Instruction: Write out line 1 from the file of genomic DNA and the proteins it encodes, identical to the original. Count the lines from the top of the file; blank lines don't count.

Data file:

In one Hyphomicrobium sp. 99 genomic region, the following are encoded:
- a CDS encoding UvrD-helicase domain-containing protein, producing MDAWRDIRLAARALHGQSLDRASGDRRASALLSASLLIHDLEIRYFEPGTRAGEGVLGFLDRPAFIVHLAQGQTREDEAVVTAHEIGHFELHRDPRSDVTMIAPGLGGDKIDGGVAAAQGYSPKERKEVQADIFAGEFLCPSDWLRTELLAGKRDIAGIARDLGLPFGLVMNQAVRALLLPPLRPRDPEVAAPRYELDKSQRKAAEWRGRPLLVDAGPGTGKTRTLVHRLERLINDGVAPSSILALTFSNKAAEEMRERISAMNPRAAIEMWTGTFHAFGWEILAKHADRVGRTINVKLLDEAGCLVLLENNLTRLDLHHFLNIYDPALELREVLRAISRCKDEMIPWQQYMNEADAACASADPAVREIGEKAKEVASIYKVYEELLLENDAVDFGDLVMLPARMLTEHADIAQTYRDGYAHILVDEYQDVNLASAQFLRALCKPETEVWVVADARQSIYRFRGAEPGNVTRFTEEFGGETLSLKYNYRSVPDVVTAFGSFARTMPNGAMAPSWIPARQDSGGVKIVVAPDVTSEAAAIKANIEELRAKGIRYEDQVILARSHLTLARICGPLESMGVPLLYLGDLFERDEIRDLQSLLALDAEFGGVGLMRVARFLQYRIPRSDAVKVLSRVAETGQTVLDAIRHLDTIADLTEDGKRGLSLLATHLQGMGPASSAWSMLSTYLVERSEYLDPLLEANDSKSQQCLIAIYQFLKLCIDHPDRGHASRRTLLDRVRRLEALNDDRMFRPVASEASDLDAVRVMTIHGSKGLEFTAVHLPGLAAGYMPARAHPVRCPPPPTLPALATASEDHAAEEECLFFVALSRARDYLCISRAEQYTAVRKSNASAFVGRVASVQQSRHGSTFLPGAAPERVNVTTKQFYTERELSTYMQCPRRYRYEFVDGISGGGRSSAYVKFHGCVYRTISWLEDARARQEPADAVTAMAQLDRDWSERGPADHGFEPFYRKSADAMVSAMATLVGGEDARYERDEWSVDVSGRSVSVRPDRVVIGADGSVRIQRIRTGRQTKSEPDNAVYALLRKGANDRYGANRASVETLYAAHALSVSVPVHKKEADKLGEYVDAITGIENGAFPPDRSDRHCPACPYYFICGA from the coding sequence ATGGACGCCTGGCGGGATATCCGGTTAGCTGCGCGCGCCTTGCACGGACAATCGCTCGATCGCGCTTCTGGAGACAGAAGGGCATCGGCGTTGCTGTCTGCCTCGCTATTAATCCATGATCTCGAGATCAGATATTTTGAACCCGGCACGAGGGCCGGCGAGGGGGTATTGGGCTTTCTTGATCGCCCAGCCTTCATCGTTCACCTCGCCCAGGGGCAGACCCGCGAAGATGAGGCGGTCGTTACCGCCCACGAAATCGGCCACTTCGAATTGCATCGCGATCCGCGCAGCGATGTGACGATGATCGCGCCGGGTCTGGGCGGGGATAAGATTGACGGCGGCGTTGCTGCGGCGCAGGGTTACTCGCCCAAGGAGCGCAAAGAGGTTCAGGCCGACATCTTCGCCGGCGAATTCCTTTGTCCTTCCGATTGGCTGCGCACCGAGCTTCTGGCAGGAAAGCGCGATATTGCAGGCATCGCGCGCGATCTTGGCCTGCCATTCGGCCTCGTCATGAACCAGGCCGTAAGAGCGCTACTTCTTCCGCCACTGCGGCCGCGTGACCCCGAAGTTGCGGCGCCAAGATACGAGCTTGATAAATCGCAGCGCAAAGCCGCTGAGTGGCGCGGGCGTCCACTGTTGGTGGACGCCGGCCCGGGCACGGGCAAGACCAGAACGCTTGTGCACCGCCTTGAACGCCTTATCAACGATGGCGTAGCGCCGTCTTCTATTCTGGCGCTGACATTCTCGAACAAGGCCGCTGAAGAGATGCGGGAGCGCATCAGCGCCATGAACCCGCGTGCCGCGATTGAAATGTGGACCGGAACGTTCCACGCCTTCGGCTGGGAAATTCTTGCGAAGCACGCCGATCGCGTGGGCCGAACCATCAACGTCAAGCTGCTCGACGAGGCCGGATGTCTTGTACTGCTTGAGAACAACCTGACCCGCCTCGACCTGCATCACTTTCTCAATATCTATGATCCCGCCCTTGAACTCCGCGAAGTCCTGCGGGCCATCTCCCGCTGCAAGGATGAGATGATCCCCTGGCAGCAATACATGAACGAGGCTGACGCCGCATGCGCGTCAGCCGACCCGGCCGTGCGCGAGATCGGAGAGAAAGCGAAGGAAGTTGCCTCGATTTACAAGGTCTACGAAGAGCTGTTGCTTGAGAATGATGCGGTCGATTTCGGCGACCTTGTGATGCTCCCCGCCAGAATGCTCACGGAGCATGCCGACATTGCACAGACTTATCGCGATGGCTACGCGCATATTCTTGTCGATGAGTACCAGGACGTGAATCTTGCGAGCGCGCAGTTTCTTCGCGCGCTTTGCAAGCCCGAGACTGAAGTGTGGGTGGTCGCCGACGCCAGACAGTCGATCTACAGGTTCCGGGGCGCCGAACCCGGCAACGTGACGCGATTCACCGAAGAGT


In one Hyphomicrobium sp. 99 genomic region, the following are encoded: